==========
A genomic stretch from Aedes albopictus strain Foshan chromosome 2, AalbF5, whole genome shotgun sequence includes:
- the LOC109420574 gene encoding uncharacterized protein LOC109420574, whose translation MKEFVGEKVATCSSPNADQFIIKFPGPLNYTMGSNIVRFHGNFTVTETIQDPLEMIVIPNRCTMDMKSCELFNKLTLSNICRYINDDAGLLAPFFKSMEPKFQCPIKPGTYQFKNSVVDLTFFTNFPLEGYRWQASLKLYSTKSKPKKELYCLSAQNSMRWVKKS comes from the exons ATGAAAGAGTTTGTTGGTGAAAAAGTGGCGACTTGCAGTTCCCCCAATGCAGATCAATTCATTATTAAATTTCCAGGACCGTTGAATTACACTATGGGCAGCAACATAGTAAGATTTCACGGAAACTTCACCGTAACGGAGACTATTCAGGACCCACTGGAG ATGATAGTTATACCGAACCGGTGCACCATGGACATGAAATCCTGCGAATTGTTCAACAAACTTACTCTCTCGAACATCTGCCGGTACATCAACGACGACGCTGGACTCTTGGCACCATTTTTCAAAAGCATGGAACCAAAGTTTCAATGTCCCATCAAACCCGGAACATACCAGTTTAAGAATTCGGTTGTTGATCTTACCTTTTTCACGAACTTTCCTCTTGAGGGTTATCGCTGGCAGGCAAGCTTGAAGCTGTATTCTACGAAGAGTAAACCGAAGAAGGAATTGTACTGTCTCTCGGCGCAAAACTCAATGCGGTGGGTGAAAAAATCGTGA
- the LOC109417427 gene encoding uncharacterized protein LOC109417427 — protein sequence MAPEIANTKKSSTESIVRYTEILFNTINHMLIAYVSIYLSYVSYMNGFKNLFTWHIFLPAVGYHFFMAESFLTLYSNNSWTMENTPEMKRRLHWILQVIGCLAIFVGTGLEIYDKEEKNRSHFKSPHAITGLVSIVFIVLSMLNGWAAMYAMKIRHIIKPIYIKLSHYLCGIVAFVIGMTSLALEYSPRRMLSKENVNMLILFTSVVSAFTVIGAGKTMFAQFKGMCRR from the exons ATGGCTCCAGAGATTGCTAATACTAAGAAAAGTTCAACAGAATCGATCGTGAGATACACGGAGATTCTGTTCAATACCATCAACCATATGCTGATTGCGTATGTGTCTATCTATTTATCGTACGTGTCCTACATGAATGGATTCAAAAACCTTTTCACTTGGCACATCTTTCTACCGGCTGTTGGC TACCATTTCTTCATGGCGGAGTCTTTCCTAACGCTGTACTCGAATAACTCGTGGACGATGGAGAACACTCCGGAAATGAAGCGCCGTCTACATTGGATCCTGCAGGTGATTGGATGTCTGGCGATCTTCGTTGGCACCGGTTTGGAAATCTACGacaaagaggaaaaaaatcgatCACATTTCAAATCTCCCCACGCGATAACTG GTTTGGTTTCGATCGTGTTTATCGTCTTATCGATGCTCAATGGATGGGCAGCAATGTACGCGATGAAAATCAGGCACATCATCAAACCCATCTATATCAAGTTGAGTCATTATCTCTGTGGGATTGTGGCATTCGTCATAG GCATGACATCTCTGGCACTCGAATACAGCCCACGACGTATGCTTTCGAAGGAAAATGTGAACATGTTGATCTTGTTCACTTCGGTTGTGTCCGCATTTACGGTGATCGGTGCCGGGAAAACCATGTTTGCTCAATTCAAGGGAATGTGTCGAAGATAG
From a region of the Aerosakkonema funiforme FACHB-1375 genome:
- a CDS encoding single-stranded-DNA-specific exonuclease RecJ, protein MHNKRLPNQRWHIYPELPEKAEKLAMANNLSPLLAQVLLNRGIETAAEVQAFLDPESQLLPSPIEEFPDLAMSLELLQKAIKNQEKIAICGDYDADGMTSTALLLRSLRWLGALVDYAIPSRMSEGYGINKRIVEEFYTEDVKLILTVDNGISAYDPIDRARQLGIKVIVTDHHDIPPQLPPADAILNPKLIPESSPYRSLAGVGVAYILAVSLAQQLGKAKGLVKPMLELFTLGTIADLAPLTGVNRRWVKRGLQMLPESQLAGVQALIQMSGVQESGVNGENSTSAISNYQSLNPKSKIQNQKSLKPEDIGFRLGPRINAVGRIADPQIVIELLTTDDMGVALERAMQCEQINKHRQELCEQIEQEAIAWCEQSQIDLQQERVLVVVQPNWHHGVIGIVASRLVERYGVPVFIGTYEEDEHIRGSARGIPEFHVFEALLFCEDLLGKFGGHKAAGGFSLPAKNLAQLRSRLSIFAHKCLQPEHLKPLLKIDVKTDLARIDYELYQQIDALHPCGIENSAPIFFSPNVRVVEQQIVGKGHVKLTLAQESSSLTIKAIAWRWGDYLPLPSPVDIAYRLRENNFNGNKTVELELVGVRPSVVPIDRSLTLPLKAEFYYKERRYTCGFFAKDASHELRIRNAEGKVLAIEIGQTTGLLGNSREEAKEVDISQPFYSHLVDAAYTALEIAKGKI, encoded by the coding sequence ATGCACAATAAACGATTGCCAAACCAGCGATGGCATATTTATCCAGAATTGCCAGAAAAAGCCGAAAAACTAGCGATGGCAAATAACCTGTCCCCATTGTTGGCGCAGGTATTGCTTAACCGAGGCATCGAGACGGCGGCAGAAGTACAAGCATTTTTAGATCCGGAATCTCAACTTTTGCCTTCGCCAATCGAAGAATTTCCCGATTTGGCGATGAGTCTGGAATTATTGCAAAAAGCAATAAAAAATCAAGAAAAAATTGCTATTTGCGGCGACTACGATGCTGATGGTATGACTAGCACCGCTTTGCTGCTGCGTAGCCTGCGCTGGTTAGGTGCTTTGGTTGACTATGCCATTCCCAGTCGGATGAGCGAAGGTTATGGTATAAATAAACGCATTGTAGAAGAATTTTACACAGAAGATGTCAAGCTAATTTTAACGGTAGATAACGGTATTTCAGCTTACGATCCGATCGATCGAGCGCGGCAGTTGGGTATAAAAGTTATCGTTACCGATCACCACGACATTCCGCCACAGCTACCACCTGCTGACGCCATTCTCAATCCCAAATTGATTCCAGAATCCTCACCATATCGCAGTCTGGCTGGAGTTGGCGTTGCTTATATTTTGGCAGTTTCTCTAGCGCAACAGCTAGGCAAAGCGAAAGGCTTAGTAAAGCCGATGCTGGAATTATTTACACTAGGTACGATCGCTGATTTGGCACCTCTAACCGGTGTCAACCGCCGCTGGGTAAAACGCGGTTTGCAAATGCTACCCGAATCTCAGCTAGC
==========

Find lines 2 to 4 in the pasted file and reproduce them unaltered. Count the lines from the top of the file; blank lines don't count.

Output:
- the LOC109420574 gene encoding uncharacterized protein LOC109420574, whose translation MKEFVGEKVATCSSPNADQFIIKFPGPLNYTMGSNIVRFHGNFTVTETIQDPLEMIVIPNRCTMDMKSCELFNKLTLSNICRYINDDAGLLAPFFKSMEPKFQCPIKPGTYQFKNSVVDLTFFTNFPLEGYRWQASLKLYSTKSKPKKELYCLSAQNSMRWVKKS comes from the exons ATGAAAGAGTTTGTTGGTGAAAAAGTGGCGACTTGCAGTTCCCCCAATGCAGATCAATTCATTATTAAATTTCCAGGACCGTTGAATTACACTATGGGCAGCAACATAGTAAGATTTCACGGAAACTTCACCGTAACGGAGACTATTCAGGACCCACTGGAG ATGATAGTTATACCGAACCGGTGCACCATGGACATGAAATCCTGCGAATTGTTCAACAAACTTACTCTCTCGAACATCTGCCGGTACATCAACGACGACGCTGGACTCTTGGCACCATTTTTCAAAAGCATGGAACCAAAGTTTCAATGTCCCATCAAACCCGGAACATACCAGTTTAAGAATTCGGTTGTTGATCTTACCTTTTTCACGAACTTTCCTCTTGAGGGTTATCGCTGGCAGGCAAGCTTGAAGCTGTATTCTACGAAGAGTAAACCGAAGAAGGAATTGTACTGTCTCTCGGCGCAAAACTCAATGCGGTGGGTGAAAAAATCGTGA
- the LOC109417427 gene encoding uncharacterized protein LOC109417427 — protein sequence MAPEIANTKKSSTESIVRYTEILFNTINHMLIAYVSIYLSYVSYMNGFKNLFTWHIFLPAVGYHFFMAESFLTLYSNNSWTMENTPEMKRRLHWILQVIGCLAIFVGTGLEIYDKEEKNRSHFKSPHAITGLVSIVFIVLSMLNGWAAMYAMKIRHIIKPIYIKLSHYLCGIVAFVIGMTSLALEYSPRRMLSKENVNMLILFTSVVSAFTVIGAGKTMFAQFKGMCRR from the exons ATGGCTCCAGAGATTGCTAATACTAAGAAAAGTTCAACAGAATCGATCGTGAGATACACGGAGATTCTGTTCAATACCATCAACCATATGCTGATTGCGTATGTGTCTATCTATTTATCGTACGTGTCCTACATGAATGGATTCAAAAACCTTTTCACTTGGCACATCTTTCTACCGGCTGTTGGC TACCATTTCTTCATGGCGGAGTCTTTCCTAACGCTGTACTCGAATAACTCGTGGACGATGGAGAACACTCCGGAAATGAAGCGCCGTCTACATTGGATCCTGCAGGTGATTGGATGTCTGGCGATCTTCGTTGGCACCGGTTTGGAAATCTACGacaaagaggaaaaaaatcgatCACATTTCAAATCTCCCCACGCGATAACTG GTTTGGTTTCGATCGTGTTTATCGTCTTATCGATGCTCAATGGATGGGCAGCAATGTACGCGATGAAAATCAGGCACATCATCAAACCCATCTATATCAAGTTGAGTCATTATCTCTGTGGGATTGTGGCATTCGTCATAG GCATGACATCTCTGGCACTCGAATACAGCCCACGACGTATGCTTTCGAAGGAAAATGTGAACATGTTGATCTTGTTCACTTCGGTTGTGTCCGCATTTACGGTGATCGGTGCCGGGAAAACCATGTTTGCTCAATTCAAGGGAATGTGTCGAAGATAG
From a region of the Aerosakkonema funiforme FACHB-1375 genome: